• Data helps in narrowing your focus. Particularly when resources are limited, data can help broadcasters better understand where to direct their resources. We struggled as a public entity to garner enough resources to service our people. One of the things we’ve done recently in terms of engaging and learning about our audiences: we’ve done a couple of focus groups and surveys and also using our metrics on social media to see where audiences are coming from,” one participant said. In this public broadcaster’s case, data helped them realise their audiences’ appreciation of language programmes, not just nationally but regionally. “There’s such a resurgence for culture and people trying to find their culture, but how do you know that if you don’t have language?” In response, the broadcaster is considering how to “activate the language” while engaging and servicing audiences.
Auckland, New Zealand - September 27 2019: School Strike 4 Climate Maori Television Crew. Credit: inProgressImaging /
Revitalising language
  • Young people are central to language preservation. A recurring area of discussion was the importance of language revitalisation and central to this concept were youth audiences. One participant explained that strengthening Indigenous languages was one of their broadcaster’s most important responsibilities, though a focus on language was simultaneously one of its bigger challenges. In this regard, the participant said the focus is on children because “if you need to recruit new speakers, you need to start with the children”: “One of the most important things that we do is to create quality content for the youngest […] but that’s not easy because we need to recruit [Indigenous language] speakers who have the skills to produce that content. But it’s important to succeed in this aspect.”
  • Language a key factor in supporting Indigenous narrative sovereignty. When it comes to telling Indigenous stories, language plays an integral part. However, broadcasters said they faced the challenge of being able to produce only a fraction of their content in as many Indigenous languages as possible. This challenge is compounded by Indigenous languages becoming endangered or on the brink of extinction. “We don’t need to do hundreds of hours in each indigenous language – that’s not possible – but we still need to ramp up. So, we need to find language speakers, we need to raise the bar when it comes to the versioning […] It’s a crime to let another language disappear.” There is also a cruel irony in that some Indigenous audiences do not speak their mother language, and so feel excluded from Indigenous content when they cannot understand it.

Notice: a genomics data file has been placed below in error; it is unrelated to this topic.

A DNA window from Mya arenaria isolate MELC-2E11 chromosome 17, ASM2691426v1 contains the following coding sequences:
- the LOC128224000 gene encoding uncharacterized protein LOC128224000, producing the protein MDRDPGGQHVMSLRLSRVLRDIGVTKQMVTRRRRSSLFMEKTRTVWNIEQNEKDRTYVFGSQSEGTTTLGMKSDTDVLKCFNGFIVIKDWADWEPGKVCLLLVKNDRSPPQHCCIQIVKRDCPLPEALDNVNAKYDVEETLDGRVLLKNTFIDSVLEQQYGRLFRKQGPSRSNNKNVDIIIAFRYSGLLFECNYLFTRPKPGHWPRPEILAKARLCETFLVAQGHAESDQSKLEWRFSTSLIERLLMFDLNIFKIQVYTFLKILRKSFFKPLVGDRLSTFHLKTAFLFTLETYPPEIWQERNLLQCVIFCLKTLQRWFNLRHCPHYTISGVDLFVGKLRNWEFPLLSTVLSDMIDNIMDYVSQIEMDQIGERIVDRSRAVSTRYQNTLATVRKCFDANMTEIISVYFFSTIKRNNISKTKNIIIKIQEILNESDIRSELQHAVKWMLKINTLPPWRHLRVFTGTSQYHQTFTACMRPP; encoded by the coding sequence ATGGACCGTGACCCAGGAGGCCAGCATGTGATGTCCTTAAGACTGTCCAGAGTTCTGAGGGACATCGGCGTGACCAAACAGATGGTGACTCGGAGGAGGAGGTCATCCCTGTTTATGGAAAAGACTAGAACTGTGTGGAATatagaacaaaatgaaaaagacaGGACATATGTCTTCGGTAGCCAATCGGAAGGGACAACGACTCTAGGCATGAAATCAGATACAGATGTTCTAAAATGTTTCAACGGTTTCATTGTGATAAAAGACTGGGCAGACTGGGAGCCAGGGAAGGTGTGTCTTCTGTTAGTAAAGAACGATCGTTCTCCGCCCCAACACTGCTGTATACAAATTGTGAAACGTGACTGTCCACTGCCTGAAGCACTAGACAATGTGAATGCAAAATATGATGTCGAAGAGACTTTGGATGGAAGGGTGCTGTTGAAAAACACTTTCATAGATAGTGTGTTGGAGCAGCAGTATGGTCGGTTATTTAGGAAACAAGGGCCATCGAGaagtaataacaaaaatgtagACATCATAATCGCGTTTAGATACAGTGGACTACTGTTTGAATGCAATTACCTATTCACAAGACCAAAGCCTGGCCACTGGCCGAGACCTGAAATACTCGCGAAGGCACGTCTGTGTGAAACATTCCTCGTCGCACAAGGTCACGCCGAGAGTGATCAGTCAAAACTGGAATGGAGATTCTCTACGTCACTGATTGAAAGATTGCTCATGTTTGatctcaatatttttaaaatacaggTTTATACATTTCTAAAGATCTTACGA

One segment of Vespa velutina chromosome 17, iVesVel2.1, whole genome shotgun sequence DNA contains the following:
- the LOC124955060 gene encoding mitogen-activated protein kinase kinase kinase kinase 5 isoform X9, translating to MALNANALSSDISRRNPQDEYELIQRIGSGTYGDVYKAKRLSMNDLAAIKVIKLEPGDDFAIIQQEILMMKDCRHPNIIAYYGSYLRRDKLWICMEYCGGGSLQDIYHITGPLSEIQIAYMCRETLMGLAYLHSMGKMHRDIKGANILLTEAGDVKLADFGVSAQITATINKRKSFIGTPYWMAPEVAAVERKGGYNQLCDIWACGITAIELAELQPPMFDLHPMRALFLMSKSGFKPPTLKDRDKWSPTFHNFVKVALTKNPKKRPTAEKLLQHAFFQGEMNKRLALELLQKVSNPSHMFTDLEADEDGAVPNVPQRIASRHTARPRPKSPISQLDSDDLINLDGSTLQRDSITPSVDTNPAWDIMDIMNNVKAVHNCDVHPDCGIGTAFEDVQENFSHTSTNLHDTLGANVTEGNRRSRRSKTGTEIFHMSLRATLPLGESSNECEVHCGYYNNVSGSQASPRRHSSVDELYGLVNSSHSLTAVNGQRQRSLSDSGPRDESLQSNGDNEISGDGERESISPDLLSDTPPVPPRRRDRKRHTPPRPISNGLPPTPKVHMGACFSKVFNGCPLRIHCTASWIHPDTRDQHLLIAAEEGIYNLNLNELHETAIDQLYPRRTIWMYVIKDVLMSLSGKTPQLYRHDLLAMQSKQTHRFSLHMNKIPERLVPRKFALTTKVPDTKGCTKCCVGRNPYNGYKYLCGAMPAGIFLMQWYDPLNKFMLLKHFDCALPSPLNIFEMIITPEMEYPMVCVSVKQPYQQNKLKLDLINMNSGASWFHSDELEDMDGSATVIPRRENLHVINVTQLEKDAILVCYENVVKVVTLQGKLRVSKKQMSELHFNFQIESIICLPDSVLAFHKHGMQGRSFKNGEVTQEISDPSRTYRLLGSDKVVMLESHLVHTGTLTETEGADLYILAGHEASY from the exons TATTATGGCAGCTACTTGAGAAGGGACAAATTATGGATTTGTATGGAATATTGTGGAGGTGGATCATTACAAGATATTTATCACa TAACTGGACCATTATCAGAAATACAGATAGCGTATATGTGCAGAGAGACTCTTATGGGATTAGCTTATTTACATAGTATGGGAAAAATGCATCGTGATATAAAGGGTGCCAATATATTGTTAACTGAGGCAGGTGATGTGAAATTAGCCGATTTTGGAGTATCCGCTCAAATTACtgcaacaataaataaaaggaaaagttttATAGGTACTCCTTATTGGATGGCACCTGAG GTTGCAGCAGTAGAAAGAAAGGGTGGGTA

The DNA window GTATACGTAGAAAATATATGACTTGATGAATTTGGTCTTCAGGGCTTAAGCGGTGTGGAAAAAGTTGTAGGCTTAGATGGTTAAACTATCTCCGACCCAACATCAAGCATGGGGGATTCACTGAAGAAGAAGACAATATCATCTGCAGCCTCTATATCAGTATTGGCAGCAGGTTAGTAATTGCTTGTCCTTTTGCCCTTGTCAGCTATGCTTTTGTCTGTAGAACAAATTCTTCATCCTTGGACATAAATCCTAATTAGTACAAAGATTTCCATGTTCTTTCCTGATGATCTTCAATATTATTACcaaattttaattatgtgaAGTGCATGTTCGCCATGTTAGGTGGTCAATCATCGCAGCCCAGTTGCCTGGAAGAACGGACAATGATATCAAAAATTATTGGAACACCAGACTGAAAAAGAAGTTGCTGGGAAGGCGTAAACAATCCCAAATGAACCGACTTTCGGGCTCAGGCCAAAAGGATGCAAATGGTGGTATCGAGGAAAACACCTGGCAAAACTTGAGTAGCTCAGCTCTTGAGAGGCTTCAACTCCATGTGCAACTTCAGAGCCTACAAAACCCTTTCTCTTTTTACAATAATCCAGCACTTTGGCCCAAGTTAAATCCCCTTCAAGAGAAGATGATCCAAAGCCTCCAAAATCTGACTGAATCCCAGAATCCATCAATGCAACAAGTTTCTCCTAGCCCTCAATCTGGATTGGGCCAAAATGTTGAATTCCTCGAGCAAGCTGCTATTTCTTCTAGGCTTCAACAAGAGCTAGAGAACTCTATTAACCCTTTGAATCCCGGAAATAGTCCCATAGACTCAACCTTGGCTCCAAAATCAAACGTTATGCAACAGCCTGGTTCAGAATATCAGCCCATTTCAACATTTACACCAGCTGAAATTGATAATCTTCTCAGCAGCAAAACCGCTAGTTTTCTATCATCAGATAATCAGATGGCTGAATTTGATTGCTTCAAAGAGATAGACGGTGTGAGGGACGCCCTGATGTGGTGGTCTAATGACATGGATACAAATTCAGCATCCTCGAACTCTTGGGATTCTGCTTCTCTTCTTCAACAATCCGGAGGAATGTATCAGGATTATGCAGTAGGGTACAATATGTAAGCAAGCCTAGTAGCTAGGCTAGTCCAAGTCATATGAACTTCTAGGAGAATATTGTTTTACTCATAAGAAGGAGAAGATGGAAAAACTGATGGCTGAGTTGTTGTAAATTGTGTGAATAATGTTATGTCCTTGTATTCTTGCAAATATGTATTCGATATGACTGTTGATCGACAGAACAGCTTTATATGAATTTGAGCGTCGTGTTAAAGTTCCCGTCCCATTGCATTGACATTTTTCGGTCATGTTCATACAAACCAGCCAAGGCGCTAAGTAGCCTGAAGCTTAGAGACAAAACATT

Other notable points
  • Push-and-pull: “We found over time that yes it’s important for non-Indigenous people to be in the game, but so often the communities would rather we didn’t because we have such a disparate knowledge and understanding of the community that you worry that you’ll do damage because of the history we share in coverage,” one participant said.
  • Reflecting both in and out: “When we can see ourselves reflected not only in our content but in the people who work in the organisation, and those communities where people know who we are, I can say the trust is markedly more improved […] We’re very underrepresented in the public broadcaster and though that’s improving our inside has to reflect the outside.”
  • The burden of Indigenous journalists: “We’re very aware of the cultural load that’s on Indigenous staff in the organisation […] and we try to manage that as best as we can.”
  • Broadcasters must acknowledge their failures: “Our newsrooms are getting much smaller and because of that we have limited resources to actually actively engage [Indigenous] communities. […] Honestly, our media is to blame because we don’t actually seek out this group, we don’t go to them to find out what are their concerns, what are their issues, and how we can better tell their stories. A big part of that is because we simply don’t have the manpower at this time…”
  • Engaging all staff on Indigenous affairs: Many public broadcasters encourage and organise cultural awareness training for their non-Indigenous staff. Although it can be difficult getting some staff to attend, these sessions are important so all public media staff are sensitive to and understanding of Indigenous affairs.
  • Wider pipeline issues: Some public broadcasters commented on the difficulties in getting Indigenous content made. This is often a structural problem which can affect the number of Indigenous creators and content makers who public broadcasters can partner with and invest in, as well as a pipeline issue of not getting enough Indigenous people trained and qualified to progress through the organisation.

The session was part of PSM Unpacked, a series of roundtable forums exclusive for PMA members to exchange knowledge, experiences, insights and collaboratively find solutions to common challenges. Previous roundtable sessions covered youth engagement and education, communicating public value to audiences, emergency broadcastingdigital safety for journalists, and commercial funding for public media.

Is there a specific PSM issue that your public media organisation is interested in discussing? Are you looking for solutions to a key PSM challenge? Or perhaps you are eager to interact and network with like-minded organisations? Let us know by emailing us on

Header image: CBC North Iqaluit. Credit: Sebastian Kasten/Creative Commons